The work of historians is increasingly emphasising something that many in the Black community have known for a long time: the profound influence of Africa and the Caribbean on British culture.
Last month, I began a PhD and my research is focused on mahogany in English country houses. Chippendale cabinets and elegantly carved dark wood chairs seem the epitome of eighteenth-century English refinement. Yet mahogany is, of course, a tropical hardwood which does not grow on these shores. It is native to the Caribbean and the vast majority of the mahogany that is in country houses was felled by enslaved Africans. In fact, it is thought that the word mahogany is derived from the Yoruba word, ‘m’oganwo’. This is but one small example of how the peoples and cultures of West Africa and the Caribbean are central to English history and culture.
Before embarking on a PhD, I was a secondary school teacher in London. Multicultural London English (a London dialect of English, characterized by Caribbean and South Asian inflections, intermixed with frequent use of slang) was a familiar sound. A teenage crush would often be described as a ‘peng ting’, although I’m not sure how many of us knew that peng likely comes from the Jamaican patois kushungpeng, meaning high-quality cannabis. And if there was a commotion going on while I was on lunch duty I might have asked the students ‘wagwan?’, which is again derived from Jamaican patois and is another way of asking ‘What’s going on?’.
Increasingly I’ve noticed that Multicultural London English is travelling outside of the capital. A recent advert for a popular search engine, fronted by Marcus Rashford, featured the query “Who can say wagwan?” after a White teenager greeted his Black friends with the phrase and was met with surprised looks. The advert confirmed that the debate around appropriation is a live one. Here, appropriation means the act of taking something that belongs to someone else, usually without having the right to do so.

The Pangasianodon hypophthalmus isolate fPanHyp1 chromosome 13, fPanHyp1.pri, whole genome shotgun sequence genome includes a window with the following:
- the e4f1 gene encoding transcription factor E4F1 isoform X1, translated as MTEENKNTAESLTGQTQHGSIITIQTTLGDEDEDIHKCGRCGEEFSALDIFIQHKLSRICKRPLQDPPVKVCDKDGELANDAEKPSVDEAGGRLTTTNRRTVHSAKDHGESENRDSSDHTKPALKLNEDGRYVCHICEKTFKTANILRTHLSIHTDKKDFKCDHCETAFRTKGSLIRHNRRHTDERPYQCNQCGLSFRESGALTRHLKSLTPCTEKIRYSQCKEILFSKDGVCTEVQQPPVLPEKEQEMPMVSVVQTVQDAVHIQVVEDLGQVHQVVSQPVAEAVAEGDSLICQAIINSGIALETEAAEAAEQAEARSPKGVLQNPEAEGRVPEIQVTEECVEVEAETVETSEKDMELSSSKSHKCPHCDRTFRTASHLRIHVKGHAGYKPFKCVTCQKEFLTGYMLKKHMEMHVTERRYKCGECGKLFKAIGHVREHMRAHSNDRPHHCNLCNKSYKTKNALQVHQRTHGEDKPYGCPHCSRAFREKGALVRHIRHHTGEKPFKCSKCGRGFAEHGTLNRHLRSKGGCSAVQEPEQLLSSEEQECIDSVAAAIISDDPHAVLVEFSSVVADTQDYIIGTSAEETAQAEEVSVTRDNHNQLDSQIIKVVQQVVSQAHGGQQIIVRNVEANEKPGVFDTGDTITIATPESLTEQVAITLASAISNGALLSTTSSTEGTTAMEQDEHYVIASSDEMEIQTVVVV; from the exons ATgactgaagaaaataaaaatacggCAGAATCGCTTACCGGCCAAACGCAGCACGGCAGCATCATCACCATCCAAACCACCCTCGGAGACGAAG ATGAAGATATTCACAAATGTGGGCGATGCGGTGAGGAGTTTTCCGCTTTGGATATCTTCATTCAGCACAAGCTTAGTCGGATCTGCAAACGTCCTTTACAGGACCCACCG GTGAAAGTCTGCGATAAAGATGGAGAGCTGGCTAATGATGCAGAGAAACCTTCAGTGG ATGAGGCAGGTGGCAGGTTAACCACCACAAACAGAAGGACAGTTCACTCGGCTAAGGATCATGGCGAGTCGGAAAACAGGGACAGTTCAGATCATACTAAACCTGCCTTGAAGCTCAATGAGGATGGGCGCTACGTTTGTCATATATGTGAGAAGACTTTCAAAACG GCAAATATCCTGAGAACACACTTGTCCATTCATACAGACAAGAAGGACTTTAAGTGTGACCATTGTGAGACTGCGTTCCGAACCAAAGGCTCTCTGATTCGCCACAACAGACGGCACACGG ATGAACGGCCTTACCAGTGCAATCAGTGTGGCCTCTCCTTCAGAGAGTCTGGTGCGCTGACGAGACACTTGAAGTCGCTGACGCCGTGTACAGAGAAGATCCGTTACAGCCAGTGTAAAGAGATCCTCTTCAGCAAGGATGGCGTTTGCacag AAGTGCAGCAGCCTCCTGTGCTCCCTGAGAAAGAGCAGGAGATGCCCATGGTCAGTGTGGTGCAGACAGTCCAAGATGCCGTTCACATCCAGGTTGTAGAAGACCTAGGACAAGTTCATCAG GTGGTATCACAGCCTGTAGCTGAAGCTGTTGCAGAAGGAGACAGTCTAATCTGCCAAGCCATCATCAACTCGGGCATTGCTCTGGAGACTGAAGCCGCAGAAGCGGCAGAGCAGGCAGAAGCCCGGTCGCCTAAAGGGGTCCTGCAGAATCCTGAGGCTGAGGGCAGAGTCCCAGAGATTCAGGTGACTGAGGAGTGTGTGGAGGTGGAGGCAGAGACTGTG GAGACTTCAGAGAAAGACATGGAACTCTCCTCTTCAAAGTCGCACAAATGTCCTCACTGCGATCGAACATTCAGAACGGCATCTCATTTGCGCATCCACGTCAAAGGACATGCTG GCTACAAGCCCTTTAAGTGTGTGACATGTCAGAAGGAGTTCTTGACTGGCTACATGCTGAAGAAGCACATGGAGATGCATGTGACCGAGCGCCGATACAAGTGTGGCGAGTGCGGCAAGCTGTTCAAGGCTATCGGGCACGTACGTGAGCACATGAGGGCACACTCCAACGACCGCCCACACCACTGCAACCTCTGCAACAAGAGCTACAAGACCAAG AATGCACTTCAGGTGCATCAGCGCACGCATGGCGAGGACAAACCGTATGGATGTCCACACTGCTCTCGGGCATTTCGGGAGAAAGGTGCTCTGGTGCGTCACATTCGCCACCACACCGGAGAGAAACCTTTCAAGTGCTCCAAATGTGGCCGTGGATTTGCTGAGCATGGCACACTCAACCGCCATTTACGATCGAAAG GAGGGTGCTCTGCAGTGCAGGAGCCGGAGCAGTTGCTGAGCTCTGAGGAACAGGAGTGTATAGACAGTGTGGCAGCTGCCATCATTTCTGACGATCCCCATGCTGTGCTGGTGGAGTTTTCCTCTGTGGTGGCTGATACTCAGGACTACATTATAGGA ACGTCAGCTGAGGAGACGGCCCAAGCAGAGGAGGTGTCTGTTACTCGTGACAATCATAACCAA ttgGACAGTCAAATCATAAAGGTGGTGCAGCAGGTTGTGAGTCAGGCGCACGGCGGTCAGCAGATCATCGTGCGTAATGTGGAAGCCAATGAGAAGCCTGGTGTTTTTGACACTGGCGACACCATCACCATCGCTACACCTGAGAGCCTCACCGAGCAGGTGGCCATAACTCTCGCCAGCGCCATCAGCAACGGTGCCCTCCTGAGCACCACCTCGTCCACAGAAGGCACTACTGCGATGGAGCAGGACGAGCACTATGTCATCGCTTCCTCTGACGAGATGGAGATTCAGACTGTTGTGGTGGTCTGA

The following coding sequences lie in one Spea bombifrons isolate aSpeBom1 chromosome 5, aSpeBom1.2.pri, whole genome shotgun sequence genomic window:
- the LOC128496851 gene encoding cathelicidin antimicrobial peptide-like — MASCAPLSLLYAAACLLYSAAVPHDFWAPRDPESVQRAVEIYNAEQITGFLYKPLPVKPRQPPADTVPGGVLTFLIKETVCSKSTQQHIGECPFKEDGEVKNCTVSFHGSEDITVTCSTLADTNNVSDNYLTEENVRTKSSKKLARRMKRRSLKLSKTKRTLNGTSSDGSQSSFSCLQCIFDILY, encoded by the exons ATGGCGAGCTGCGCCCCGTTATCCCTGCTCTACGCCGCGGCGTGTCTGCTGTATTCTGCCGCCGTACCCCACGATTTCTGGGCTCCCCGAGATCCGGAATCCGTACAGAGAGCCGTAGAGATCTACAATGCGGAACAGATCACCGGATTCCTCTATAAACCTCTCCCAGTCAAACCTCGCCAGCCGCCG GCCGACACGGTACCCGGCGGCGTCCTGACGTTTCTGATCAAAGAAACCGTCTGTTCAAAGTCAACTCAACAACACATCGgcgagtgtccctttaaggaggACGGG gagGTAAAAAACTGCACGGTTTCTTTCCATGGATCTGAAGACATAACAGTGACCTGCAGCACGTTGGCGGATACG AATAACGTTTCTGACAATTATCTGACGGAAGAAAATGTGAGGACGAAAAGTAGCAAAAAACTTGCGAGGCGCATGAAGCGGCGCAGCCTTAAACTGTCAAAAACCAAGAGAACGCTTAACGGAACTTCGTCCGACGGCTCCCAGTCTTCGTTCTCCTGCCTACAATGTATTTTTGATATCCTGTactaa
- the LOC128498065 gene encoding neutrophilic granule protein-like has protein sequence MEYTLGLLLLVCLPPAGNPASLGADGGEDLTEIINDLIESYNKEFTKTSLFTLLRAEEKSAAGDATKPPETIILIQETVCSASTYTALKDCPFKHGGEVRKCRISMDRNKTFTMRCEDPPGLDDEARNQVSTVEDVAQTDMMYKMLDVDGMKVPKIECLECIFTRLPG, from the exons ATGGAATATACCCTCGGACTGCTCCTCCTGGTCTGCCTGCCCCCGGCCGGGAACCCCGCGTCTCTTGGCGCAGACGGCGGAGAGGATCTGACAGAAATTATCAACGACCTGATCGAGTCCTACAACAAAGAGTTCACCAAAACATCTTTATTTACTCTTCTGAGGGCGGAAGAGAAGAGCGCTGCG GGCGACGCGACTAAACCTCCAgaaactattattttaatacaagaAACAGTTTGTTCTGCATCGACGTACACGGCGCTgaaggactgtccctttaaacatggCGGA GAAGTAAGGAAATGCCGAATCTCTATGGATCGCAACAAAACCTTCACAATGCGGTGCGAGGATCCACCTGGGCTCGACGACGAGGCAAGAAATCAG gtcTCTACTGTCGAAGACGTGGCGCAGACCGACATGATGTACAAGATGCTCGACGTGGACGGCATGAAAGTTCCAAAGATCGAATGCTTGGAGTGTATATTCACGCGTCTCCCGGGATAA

While the concept of appropriation might seem overly sensitive to some, the act of White people taking and using elements of Black culture has particular significance in the context of the legacies of transatlantic slavery, where so much was taken from Black people to create wealth for others. What many in the Black community object to is not White people describing their male friends as the ‘mandem’ on social media, but that this engagement with Black culture rarely goes deeper than surface level and doesn’t engage with the anti-Black racism that is still prevalent in British culture today.
This year’s Black History Month theme is ‘Proud To Be’. The more I learn about Black history and culture – the beauty, the joy, the resistance, and the struggles – the prouder I am to be a Black Briton. I hope that this Black History Month we all take some time to look again and think more deeply about Britain’s relationship to blackness.
By Hannah Cusworth
Hannah Cusworth is a PhD researcher and educational consultant. She was previously Head of History at a south London secondary school.
All opinions expressed on this blog are those of the individual writers, and do not necessarily reflect the opinions or policies of Collins, or its parent company, HarperCollins.
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